Well it’s here. The Super Bowl has come. A historically busy day for cabs and TNC drivers as those who love football (and those who just like parties) migrate out of their winter homes to barbecue and drink beer. This year, it happens to be taking place in my current home city of San Francisco (sort of).
Big events can be a tough nut to crack. Whether it be a major concert, game, or festival, oftentimes it becomes difficult to locate passengers in a crowded area as thousands of people drunkenly attempt to locate their drivers. It doesn’t help that many passengers will request from the middle of a stadium and count on you to find them through the power of magic. Add in all of the traffic from the other drivers trying to get in and out of the event and throw in some meter maids for good measure, and big events can be a big headache. But they can also be high margin profit machines when done properly.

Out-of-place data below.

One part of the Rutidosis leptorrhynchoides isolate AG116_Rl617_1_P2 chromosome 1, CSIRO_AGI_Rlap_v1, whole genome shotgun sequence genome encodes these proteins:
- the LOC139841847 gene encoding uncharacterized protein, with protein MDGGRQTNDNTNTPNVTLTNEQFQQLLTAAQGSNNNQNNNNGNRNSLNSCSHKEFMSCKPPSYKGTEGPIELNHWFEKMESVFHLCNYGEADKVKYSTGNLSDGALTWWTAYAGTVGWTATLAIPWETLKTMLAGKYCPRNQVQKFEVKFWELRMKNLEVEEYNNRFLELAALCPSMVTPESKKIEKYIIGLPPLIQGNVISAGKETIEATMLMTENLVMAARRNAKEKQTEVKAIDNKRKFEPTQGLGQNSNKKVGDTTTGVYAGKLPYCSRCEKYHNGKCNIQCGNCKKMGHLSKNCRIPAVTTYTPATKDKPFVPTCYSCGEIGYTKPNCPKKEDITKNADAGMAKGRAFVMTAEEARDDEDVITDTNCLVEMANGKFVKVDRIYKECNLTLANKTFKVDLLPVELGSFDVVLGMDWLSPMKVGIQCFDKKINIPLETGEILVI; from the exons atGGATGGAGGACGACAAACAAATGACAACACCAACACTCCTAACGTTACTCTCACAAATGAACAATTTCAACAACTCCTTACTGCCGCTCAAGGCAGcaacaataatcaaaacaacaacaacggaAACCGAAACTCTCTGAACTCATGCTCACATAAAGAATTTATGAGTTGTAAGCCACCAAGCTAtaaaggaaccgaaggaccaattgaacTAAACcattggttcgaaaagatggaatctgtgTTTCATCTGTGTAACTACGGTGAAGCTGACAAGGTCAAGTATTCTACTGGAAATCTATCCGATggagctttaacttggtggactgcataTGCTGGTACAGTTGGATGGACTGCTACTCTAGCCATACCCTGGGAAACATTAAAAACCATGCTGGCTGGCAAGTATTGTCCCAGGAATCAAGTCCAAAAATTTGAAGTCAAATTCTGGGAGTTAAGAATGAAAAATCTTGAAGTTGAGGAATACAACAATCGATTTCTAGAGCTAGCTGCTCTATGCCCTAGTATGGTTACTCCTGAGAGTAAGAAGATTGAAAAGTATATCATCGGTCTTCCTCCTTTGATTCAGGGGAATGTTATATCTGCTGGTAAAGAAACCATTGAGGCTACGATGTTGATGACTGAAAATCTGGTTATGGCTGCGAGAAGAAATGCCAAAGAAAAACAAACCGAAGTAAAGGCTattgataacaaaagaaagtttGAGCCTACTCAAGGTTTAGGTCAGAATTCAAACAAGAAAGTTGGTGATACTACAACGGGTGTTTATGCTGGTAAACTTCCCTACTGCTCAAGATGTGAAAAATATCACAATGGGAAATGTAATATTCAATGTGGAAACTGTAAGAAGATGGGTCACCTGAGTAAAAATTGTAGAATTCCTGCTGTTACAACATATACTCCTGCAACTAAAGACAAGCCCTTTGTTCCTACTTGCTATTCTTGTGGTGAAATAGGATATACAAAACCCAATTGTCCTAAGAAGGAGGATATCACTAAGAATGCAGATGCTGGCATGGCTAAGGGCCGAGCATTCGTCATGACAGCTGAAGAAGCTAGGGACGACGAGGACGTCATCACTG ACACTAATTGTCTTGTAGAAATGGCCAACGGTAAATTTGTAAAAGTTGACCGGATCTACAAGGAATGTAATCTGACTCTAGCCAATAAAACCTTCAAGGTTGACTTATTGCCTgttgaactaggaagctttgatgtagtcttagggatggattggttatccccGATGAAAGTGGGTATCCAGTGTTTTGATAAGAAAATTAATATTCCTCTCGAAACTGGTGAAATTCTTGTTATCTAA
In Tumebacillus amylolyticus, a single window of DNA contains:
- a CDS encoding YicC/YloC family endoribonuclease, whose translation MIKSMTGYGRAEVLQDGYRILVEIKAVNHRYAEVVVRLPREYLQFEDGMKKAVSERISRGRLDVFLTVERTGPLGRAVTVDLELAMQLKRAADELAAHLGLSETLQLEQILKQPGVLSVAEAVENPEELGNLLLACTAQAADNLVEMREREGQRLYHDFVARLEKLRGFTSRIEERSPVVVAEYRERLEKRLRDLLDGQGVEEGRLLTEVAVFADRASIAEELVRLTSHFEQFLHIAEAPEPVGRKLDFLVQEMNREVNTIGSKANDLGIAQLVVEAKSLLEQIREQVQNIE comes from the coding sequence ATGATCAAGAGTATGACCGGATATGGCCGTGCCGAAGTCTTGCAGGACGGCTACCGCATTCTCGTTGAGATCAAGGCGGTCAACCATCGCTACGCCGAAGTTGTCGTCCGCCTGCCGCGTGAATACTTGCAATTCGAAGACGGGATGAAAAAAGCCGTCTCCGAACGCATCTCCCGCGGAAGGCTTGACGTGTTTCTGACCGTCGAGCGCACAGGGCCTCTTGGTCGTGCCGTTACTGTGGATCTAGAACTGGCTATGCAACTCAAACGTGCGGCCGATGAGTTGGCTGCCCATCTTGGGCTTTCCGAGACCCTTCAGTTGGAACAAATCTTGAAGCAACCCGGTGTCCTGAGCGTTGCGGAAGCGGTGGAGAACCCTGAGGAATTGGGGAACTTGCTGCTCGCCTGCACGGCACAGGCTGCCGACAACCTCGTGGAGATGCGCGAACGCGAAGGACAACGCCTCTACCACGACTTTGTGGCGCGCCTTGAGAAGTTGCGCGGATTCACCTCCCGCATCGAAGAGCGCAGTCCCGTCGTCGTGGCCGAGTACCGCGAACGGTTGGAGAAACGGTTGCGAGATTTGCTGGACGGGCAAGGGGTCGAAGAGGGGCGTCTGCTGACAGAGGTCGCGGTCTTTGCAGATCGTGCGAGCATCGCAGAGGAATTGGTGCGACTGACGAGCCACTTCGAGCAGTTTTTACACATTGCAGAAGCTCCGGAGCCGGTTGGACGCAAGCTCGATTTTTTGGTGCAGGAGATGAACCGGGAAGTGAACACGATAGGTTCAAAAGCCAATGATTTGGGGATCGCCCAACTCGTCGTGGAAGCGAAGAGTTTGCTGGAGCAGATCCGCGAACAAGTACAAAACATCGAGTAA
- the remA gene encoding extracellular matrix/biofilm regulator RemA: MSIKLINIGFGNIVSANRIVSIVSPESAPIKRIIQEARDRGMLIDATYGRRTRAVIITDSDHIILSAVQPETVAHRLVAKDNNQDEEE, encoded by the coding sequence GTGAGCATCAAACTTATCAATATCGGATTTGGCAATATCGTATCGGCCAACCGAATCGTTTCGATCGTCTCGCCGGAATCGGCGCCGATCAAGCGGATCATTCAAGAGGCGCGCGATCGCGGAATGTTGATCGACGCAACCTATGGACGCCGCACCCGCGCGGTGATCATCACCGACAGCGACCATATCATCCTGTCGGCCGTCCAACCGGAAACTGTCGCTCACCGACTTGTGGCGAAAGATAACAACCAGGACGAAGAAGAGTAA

So whether you’re in SF or not, here are some tips to help you take advantage of the biggest rideshare events of the year.
Promo Hours = Possible Saturation of Drivers
We really don’t know what Super Bowl Uber driving (and Lyft) will look like for rideshare drivers until the TNCs release the promotions they will be running during the event to lure drivers onto the road. This is a major indicator of driver supply. Often, promotions like these will surround large events and festivals.
Events and Road Closures in San Francisco: What to Know for Super Bowl Uber Driving
This week there happens to be something called “Super Bowl City” in downtown SF. It involves many road closures near Embarcadero and Market street around the Financial District and SOMA. This means rush hour will generate a lot of traffic around that area as people leave their jobs with limited access to transit and tough traffic conditions.
Here is the link to SFMTA’s announcement of road closures. They are expected to last for three weeks between January 23rd and February 12th and will revolve around the “Super Bowl City” and the “Moscone Center NFL Experience”.
I advise avoiding Montgomery, Battery, Folsom, and Embarcadero at all costs. These streets are likely to land you in an hour’s worth of traffic. Especially at rush hour. I’m planning on going down there and walking around to check things out myself. A scouting mission. You might want to do the same if you live in SF.